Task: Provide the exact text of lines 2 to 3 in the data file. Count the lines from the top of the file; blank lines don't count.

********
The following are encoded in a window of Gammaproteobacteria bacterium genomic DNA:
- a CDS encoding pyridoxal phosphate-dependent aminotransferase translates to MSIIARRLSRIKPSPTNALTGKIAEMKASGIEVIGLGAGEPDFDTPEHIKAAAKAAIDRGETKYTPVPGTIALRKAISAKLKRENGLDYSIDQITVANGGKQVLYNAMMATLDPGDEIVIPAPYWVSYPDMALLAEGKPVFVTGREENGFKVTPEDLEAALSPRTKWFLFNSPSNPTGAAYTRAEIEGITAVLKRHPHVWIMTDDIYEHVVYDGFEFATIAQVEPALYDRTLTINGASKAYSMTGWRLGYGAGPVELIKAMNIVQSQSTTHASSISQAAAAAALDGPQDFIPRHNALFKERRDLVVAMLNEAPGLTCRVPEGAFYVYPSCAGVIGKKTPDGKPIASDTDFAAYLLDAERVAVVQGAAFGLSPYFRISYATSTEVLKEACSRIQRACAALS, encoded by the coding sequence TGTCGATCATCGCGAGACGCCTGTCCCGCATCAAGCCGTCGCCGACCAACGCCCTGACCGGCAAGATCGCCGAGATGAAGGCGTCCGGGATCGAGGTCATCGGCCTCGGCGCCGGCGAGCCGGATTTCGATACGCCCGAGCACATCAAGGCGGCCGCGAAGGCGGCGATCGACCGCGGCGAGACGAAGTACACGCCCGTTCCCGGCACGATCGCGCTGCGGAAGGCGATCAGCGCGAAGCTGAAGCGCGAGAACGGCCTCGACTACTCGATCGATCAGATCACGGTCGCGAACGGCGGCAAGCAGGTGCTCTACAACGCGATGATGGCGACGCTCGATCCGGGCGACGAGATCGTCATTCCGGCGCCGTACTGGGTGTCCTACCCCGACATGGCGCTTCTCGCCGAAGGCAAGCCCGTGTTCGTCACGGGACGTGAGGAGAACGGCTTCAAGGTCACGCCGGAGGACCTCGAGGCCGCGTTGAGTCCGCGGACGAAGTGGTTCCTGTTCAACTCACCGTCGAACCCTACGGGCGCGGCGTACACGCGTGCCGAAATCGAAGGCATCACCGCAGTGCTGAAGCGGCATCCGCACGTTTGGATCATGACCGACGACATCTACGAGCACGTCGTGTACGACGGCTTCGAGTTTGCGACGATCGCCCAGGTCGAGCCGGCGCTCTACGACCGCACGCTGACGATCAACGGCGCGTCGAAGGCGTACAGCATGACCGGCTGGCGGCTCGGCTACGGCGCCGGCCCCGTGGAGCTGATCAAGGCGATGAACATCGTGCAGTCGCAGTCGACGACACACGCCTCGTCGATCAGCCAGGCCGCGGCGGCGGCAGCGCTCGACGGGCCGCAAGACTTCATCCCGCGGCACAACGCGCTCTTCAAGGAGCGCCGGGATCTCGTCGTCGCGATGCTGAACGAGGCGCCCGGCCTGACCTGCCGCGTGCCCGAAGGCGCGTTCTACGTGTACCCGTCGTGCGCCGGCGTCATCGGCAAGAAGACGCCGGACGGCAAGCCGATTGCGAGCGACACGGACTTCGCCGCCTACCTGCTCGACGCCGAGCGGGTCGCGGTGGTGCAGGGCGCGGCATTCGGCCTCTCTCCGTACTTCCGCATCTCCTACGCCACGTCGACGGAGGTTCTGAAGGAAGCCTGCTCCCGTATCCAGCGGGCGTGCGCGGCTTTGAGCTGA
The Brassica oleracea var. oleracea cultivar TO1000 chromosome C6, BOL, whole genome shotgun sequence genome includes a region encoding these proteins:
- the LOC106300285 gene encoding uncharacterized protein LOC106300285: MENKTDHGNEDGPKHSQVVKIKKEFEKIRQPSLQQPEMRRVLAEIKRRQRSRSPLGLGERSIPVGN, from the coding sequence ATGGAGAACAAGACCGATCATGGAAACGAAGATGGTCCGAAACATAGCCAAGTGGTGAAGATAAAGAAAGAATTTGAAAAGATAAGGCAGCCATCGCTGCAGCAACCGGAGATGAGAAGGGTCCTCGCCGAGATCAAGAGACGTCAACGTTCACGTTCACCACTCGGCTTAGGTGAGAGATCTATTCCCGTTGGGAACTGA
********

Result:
- a CDS encoding pyridoxal phosphate-dependent aminotransferase translates to MSIIARRLSRIKPSPTNALTGKIAEMKASGIEVIGLGAGEPDFDTPEHIKAAAKAAIDRGETKYTPVPGTIALRKAISAKLKRENGLDYSIDQITVANGGKQVLYNAMMATLDPGDEIVIPAPYWVSYPDMALLAEGKPVFVTGREENGFKVTPEDLEAALSPRTKWFLFNSPSNPTGAAYTRAEIEGITAVLKRHPHVWIMTDDIYEHVVYDGFEFATIAQVEPALYDRTLTINGASKAYSMTGWRLGYGAGPVELIKAMNIVQSQSTTHASSISQAAAAAALDGPQDFIPRHNALFKERRDLVVAMLNEAPGLTCRVPEGAFYVYPSCAGVIGKKTPDGKPIASDTDFAAYLLDAERVAVVQGAAFGLSPYFRISYATSTEVLKEACSRIQRACAALS, encoded by the coding sequence TGTCGATCATCGCGAGACGCCTGTCCCGCATCAAGCCGTCGCCGACCAACGCCCTGACCGGCAAGATCGCCGAGATGAAGGCGTCCGGGATCGAGGTCATCGGCCTCGGCGCCGGCGAGCCGGATTTCGATACGCCCGAGCACATCAAGGCGGCCGCGAAGGCGGCGATCGACCGCGGCGAGACGAAGTACACGCCCGTTCCCGGCACGATCGCGCTGCGGAAGGCGATCAGCGCGAAGCTGAAGCGCGAGAACGGCCTCGACTACTCGATCGATCAGATCACGGTCGCGAACGGCGGCAAGCAGGTGCTCTACAACGCGATGATGGCGACGCTCGATCCGGGCGACGAGATCGTCATTCCGGCGCCGTACTGGGTGTCCTACCCCGACATGGCGCTTCTCGCCGAAGGCAAGCCCGTGTTCGTCACGGGACGTGAGGAGAACGGCTTCAAGGTCACGCCGGAGGACCTCGAGGCCGCGTTGAGTCCGCGGACGAAGTGGTTCCTGTTCAACTCACCGTCGAACCCTACGGGCGCGGCGTACACGCGTGCCGAAATCGAAGGCATCACCGCAGTGCTGAAGCGGCATCCGCACGTTTGGATCATGACCGACGACATCTACGAGCACGTCGTGTACGACGGCTTCGAGTTTGCGACGATCGCCCAGGTCGAGCCGGCGCTCTACGACCGCACGCTGACGATCAACGGCGCGTCGAAGGCGTACAGCATGACCGGCTGGCGGCTCGGCTACGGCGCCGGCCCCGTGGAGCTGATCAAGGCGATGAACATCGTGCAGTCGCAGTCGACGACACACGCCTCGTCGATCAGCCAGGCCGCGGCGGCGGCAGCGCTCGACGGGCCGCAAGACTTCATCCCGCGGCACAACGCGCTCTTCAAGGAGCGCCGGGATCTCGTCGTCGCGATGCTGAACGAGGCGCCCGGCCTGACCTGCCGCGTGCCCGAAGGCGCGTTCTACGTGTACCCGTCGTGCGCCGGCGTCATCGGCAAGAAGACGCCGGACGGCAAGCCGATTGCGAGCGACACGGACTTCGCCGCCTACCTGCTCGACGCCGAGCGGGTCGCGGTGGTGCAGGGCGCGGCATTCGGCCTCTCTCCGTACTTCCGCATCTCCTACGCCACGTCGACGGAGGTTCTGAAGGAAGCCTGCTCCCGTATCCAGCGGGCGTGCGCGGCTTTGAGCTGA
The Brassica oleracea var. oleracea cultivar TO1000 chromosome C6, BOL, whole genome shotgun sequence genome includes a region encoding these proteins: